How did you link up with Ian back then?
Well, I grew up listening to Molly Hatchet and shit. A lot of my punk-rock learning about music and stuff came from Tobi making me mixtapes, but I didn’t really know about Minor Threat or Fugazi or whatever. And [Ian] came up to us after our show in D.C. and was like, “I wanna record your band.” And I was kind of like, “Who’s this creepy guy?” This is really fucked up to say, and I’m sure it might make Ian feel really weird, but we were so hated on our tour by guys. We were so damaged from all of the bad stuff, the whole way that a lot of males had treated us, so this dude walks up and says, “I wanna record you,” and I’m like, “He’s gonna give us an address, and we’re gonna show up, and he’s gonna murder us.” I think I was pretty rude to him actually. I was like, “Oh yeah, you have a recording studio? I bet you do. Where? In your bedroom?” I thought it was a trick.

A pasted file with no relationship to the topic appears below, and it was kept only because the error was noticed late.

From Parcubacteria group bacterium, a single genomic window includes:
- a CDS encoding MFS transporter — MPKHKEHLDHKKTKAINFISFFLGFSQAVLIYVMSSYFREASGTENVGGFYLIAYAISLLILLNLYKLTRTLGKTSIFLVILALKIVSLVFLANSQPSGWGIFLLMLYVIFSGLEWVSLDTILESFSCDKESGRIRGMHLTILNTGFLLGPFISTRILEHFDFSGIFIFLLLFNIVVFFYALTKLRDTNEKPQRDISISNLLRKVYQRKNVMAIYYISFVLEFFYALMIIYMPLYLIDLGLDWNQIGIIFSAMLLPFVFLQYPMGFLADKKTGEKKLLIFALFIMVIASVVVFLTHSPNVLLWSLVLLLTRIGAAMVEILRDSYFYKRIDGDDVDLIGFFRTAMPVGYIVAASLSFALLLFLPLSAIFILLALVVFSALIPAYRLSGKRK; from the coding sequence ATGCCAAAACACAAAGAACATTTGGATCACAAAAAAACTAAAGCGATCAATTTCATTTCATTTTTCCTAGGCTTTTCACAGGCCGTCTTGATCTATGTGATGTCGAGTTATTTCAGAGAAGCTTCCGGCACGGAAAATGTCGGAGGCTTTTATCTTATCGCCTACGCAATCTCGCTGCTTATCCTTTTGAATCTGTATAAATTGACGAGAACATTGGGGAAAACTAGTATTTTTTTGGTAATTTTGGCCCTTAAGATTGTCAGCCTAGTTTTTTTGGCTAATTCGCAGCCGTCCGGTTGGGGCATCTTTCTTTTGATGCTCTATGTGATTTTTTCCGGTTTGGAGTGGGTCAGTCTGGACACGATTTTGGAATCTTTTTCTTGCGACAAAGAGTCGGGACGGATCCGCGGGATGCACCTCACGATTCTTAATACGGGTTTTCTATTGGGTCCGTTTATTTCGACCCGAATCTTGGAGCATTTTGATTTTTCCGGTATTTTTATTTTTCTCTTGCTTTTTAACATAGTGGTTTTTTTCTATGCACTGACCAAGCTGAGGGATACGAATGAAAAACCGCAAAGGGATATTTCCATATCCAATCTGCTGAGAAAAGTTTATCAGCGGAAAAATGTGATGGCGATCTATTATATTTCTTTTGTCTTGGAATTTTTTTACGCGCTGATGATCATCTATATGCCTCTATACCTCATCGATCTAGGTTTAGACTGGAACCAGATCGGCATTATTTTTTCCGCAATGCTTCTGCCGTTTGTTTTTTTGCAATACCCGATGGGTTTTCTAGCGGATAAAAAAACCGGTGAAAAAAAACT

Have you ever told him that?
I don’t think I told him the thing about like, I thought he was gonna take us somewhere and kill us. [Laughs] So we were super nervous, and you can hear it on the record. We were really at this place where a lot of what we did was like, we just wanted it to sound live, and I have some regrets about that. But you know, I didn’t like very much shit put on my voice because I thought reverb was like airbrush for your voice. And we just kind of felt like the pimples needed to stay in place. And that’s part of the reason why we left it how it was, like we could have remixed it, you know what I mean? But it is what it is.

How do you feel when you go back and revisit those songs now?